The XJ-S Spyder lived up to Lynx’s reputation for top-quality craftsmanship, and a great deal of time and effort was put into ensuring that the hood did not upset the lines of car, whether raised or lowered. In fact, many would say that the car benefitted considerably from the conversion.
The hood was made from fully-lined, mohair and was operated by a pair of electrically controlled rams which sat within the rear side panels. The rear side windows were also electrically operated. With the hood in place, headroom was no different to that of the standard car, while rear seat accommodation was only slightly affected. Lynx also claimed that the car was completely weatherproof and free from wind noise, with the added advantage of improved all-round vision due the removal of the XJ-S’s buttresses.
An XJ-S undergoing conversion at Lynx’s workshops at St Leonards-on-Sea.
Is the Editor of the Parkers website and price guide, formerly editor of Classic Car Weekly, and launch editor/creator of Modern Classics magazine. Has contributed to various motoring titles including Octane, Practical Classics, Evo, Honest John, CAR magazine, Autocar, Pistonheads, Diesel Car, Practical Performance Car, Performance French Car, Car Mechanics, Jaguar World Monthly, MG Enthusiast, Modern MINI, Practical Classics, Fifth Gear Website, Radio 4, and the the Motoring Independent...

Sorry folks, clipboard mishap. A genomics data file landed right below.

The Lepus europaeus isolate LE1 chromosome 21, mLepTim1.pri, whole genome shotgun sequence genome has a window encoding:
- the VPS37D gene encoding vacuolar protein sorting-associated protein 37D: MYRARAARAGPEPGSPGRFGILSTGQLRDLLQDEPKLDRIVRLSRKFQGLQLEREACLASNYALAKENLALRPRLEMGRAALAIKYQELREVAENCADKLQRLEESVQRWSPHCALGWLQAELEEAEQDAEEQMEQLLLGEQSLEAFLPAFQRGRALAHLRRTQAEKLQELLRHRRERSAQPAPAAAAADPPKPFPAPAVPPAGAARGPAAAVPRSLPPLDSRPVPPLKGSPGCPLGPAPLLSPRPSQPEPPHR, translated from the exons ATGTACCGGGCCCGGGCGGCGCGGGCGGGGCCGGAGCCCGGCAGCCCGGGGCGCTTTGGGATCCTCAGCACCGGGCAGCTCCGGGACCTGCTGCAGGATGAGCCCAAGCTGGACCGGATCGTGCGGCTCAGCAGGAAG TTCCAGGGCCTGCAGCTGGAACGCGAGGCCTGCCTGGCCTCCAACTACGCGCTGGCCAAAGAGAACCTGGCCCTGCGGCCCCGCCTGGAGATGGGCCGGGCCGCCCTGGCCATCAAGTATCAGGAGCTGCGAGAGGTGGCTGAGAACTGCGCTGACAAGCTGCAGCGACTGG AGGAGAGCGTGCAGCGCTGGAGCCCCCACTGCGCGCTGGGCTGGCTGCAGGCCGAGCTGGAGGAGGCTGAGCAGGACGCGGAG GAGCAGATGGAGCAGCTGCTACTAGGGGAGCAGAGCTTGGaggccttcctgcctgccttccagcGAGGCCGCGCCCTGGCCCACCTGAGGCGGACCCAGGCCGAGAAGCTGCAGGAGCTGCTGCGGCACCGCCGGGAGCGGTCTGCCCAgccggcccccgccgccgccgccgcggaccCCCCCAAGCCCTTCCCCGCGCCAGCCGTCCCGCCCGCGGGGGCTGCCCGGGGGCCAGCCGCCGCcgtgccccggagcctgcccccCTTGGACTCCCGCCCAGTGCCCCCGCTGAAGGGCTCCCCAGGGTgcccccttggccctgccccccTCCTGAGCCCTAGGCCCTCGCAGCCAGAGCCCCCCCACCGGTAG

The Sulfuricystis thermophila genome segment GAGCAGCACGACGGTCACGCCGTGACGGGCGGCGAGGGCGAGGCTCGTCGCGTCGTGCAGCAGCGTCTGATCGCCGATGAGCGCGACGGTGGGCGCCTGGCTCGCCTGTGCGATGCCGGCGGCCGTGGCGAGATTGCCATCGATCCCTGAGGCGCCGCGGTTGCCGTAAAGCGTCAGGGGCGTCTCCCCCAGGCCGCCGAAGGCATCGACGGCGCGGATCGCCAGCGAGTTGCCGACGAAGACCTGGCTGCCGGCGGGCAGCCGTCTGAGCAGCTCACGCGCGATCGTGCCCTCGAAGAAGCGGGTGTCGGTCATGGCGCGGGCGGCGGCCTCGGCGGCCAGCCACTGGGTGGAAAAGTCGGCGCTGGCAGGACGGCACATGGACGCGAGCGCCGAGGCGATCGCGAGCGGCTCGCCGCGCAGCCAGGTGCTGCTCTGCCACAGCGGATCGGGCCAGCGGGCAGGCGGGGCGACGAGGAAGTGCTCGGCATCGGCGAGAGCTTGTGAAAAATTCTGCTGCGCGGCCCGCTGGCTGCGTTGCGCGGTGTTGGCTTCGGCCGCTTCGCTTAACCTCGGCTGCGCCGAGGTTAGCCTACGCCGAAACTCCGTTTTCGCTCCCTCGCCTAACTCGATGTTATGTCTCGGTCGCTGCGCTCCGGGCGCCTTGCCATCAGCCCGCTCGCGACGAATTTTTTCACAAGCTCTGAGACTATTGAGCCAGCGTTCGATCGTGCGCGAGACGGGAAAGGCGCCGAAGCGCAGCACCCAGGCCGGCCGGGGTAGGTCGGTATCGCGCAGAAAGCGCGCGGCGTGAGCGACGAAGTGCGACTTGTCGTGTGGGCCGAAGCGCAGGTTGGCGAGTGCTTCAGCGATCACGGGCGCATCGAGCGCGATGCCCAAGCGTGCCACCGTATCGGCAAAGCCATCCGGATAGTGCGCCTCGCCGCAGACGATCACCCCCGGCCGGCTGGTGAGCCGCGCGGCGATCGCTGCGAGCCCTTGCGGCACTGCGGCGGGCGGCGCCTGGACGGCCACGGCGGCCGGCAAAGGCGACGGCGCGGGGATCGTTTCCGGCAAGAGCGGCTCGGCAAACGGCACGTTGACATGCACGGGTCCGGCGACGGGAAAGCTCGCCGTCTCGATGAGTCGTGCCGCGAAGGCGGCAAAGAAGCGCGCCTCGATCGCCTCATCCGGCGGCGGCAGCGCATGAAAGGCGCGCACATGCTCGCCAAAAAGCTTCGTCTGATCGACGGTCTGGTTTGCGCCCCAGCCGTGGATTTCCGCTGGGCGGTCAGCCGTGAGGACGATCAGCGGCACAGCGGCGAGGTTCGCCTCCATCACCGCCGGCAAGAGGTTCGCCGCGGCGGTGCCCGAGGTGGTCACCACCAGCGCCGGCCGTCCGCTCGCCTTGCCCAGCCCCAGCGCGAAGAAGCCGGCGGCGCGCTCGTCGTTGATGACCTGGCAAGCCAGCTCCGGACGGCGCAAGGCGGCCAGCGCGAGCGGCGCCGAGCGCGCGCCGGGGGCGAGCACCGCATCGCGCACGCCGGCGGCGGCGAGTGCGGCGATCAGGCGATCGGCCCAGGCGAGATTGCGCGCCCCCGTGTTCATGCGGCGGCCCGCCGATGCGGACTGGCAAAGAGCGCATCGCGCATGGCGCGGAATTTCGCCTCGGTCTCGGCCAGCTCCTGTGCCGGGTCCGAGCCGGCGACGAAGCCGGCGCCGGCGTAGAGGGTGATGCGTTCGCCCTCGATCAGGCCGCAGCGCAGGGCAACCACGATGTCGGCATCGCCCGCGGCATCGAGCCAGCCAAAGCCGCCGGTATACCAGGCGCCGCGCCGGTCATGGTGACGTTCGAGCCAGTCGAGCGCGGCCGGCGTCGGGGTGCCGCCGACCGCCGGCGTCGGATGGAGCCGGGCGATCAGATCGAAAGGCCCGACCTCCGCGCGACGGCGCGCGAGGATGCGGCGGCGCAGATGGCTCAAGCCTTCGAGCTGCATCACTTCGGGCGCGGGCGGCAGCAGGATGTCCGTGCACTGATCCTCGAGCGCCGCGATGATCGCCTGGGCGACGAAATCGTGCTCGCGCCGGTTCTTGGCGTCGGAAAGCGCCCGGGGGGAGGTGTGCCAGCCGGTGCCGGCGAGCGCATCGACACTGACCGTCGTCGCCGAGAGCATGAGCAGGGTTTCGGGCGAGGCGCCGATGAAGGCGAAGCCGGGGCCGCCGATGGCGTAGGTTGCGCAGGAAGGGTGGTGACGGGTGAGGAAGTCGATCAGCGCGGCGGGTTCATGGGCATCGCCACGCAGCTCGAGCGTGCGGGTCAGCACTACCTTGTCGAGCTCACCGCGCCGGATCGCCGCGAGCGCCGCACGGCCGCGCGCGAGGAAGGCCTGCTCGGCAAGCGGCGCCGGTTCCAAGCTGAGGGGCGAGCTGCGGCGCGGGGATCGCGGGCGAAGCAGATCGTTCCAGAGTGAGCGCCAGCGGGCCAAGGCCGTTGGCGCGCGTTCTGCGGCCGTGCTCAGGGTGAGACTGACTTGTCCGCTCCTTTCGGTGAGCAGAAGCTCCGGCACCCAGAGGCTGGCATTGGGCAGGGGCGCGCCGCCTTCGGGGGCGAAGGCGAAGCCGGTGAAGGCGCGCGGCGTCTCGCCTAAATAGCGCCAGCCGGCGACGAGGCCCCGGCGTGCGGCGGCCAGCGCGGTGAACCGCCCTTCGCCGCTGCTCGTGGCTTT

Likes 'conditionally challenged' motors and taking them on unfeasible adventures all across Europe.
Latest posts by Keith Adams (see all)
- Opinion : Why Roy Haynes was ahead of his time - 20 February 2019
- Concepts and prototypes : Austin ADO22 (1966-1968) - 19 February 2019
- History : BMC, BL, Rover and other Development Codes - 19 February 2019